The Scindias and Bhonsles did not accept the treaty of Bassein in an attempt to save the Maratha’s independence. This caused the Second Anglo-Maratha War in 1803 in central India. The British army under Arthur Wellesley defeated combined armies of Scindias and Bhonsles in the Battle of Assaye in September 1803 and the Battle of Argoan in November 1803. They were forced to enter into subsidiary treaties with the British.
On 17 December 1803, the treaty of Deogaon was signed between the Raghuji Bhonsle II and the British East India Company. As per the treaty, Bhonsle accepted the subsidiary alliance with the British and agreed to cede the Cuttack province, Balasore port, and territory west of Warda river to the East India Company.
Treaty of Surji Arjunagaon, 1803
The British defeated the army of Scindias in the Battle of Aligarh and finally at the Battle of Laswari. On 30 December 1803, the treaty of Surji Arjunagaon was concluded between the Daulat Scindia and the British.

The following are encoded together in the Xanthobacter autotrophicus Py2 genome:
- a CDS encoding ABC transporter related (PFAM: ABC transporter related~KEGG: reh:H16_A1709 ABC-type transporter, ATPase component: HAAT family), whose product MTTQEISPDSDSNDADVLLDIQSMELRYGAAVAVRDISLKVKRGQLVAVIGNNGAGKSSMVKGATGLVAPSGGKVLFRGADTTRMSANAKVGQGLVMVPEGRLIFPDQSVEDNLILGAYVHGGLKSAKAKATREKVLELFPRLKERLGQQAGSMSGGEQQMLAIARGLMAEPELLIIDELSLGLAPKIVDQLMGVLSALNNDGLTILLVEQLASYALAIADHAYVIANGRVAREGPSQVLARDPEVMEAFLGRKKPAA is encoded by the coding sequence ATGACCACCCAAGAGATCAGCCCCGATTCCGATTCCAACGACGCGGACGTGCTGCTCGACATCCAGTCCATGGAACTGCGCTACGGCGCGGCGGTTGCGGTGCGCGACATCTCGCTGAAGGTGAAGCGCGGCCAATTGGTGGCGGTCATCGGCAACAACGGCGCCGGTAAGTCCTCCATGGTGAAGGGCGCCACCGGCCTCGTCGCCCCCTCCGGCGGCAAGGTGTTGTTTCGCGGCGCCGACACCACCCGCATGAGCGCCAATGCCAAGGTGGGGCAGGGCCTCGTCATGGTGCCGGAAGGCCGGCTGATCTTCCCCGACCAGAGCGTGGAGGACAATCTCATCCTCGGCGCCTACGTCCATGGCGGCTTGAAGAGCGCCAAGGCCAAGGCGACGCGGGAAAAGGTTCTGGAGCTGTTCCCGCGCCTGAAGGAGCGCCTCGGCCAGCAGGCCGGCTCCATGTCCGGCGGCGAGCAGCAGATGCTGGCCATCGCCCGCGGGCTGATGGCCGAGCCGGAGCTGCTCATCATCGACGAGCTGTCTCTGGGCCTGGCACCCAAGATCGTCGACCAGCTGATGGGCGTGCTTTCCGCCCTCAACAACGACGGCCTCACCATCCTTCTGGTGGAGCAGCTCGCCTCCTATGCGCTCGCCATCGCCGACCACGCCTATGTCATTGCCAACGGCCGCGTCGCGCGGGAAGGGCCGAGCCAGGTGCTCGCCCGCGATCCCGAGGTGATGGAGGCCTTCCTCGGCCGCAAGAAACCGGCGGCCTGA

Treaty of Rajpurghat, 1805
After the treaty of Deogaon and Surji Arjunagaon, Holkars of Indore remained at war with the British. In 1804, Yaswantrao Holkar tried to form a coalition of Indian rulers but remains unsuccessful. The Marathas were defeated. On 24 December 1805, the Treaty of Rajpurghat (or Rajghat) was concluded between the Yaswantrao Holkar and the British East India Company. Under the treaty, Holkar gave up the Tonk, Rampura, and Bundi to the British.
With the Treaty of Rahpurghat, the Second Anglo-Maratha War came to an end. Marathas lost their vast and rich territories to the Britishers.
Third Anglo-Maratha War (1817-1819)
After the Second Anglo-Maratha War, the Marathas became weak. In 1813, Lord Marquees of Hastings was appointed as the Governor-General. Lord Hastings determined to proclaim the British Paramountcy in India.
The chief reason for the Third Anglo-Maratha War ( or Pindari War) was the conflict between the Pindaris and the British. The Pindaris were mercenaries connected to the Maratha armies. When the Marathas became weak due to the Second Anglo-Maratha war, Pindaris could not get regular employment. As a result, Pindaris started plundering the neighboring territories, including those of the Company.